Fights frequently feel more scaled back than other turn-based contemporaries, in a good way. There aren’t an overwhelming number of status effects, elemental weaknesses and stats that – let’s be real – you don’t know the purpose of. Instead, when enemies are charging up a particularly strong attack, several signs (“Locks”) float above their head that indicate which damage types can disrupt their power move. If two sword signs appear, for instance, then you need to hit them with a blade twice to cancel the attack. Breaking these Locks in an efficient order – and saving precious turns as a result – added some nice puzzling to every encounter. It’s a smart way to kind-of-remix the “conditional turn-based” systems found in Final Fantasy X or Blue Dragon.
A stripped-back approach also extends to your character building choices. Sea of Stars doesn’t let you alter your character’s class; their skills and spells are locked in. But everytime you level up, you can give one stat an extra nudge. Since the level cap is firmly locked at 30, damage points and health pools never become incomprehensible, so every tiny stat-boosting decision you make is felt. For example, I invested in buffing my portal assassin’s attack numbers and mostly neglected any of her defensive needs, meaning she was just as deadly and vulnerable as her dual-daggers.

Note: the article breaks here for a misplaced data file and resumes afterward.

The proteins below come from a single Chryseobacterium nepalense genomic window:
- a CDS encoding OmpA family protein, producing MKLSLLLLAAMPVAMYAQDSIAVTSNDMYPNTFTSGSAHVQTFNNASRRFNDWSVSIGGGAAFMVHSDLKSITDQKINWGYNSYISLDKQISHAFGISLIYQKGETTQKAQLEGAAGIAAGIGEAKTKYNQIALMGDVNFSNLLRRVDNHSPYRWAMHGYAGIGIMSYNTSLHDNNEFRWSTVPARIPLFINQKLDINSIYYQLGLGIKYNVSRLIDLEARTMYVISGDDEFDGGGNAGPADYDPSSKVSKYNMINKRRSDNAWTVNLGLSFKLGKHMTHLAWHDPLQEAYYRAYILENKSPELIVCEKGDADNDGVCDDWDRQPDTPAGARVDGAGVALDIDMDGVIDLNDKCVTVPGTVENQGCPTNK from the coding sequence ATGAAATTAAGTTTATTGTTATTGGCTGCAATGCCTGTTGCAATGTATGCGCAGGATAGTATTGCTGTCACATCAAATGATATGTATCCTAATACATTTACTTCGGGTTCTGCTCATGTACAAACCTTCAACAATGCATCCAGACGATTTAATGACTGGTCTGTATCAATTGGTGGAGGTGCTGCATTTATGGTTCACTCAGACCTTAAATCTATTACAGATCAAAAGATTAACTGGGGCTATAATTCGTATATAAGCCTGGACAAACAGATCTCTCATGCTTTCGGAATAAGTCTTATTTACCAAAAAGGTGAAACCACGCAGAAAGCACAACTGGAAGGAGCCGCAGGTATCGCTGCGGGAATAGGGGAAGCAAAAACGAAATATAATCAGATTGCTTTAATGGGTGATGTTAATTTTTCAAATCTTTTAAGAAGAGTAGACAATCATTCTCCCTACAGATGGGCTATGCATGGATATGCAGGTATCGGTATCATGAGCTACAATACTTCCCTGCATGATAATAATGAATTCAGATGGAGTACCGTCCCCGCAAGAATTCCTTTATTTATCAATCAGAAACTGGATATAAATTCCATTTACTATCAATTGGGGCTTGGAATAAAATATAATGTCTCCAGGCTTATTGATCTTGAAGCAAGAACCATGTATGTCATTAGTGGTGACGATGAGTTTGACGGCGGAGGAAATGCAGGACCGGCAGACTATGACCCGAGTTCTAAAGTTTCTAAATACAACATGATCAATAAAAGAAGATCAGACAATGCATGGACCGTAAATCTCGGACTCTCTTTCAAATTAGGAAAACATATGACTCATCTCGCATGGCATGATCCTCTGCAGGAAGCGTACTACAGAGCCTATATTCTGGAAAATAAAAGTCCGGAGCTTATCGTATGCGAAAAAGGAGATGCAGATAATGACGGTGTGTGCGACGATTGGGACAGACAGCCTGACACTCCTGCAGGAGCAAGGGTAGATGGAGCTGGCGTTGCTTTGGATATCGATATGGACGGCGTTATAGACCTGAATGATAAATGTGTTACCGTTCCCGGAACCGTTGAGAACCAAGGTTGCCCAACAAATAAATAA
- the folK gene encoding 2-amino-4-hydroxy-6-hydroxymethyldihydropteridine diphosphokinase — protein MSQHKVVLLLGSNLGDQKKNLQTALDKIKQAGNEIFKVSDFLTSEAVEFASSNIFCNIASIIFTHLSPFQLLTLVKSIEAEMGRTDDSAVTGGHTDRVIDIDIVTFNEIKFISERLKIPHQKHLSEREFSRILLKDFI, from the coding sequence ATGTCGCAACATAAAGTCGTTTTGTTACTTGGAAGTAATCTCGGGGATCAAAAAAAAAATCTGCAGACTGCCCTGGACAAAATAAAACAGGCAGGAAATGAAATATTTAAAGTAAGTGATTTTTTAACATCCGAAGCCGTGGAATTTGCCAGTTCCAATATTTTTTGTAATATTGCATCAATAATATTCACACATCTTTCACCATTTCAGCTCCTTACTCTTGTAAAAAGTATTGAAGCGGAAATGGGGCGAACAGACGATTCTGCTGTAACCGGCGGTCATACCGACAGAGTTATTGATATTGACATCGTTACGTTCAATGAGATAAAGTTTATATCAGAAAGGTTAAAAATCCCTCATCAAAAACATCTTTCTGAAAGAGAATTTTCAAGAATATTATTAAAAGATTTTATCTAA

Despite the sometimes lengthy animations, I was always switched on and very much active during fights thanks to a constant ticking countdown (the Locks), the need to always be present for a follow-up attack (the timed button presses), and the very Chrono Trigger-esque party combo moves that I haven’t even mentioned yet. These don’t add drastically to your strategic options, but they’re always a pretty spectacle. Stitching it all together, developer Sabotage Studio has created maybe the most engaging turn-based battle system I’ve played in years. You’re always racing time, choosing between health and damaging pawns and delaying a boss’ turn.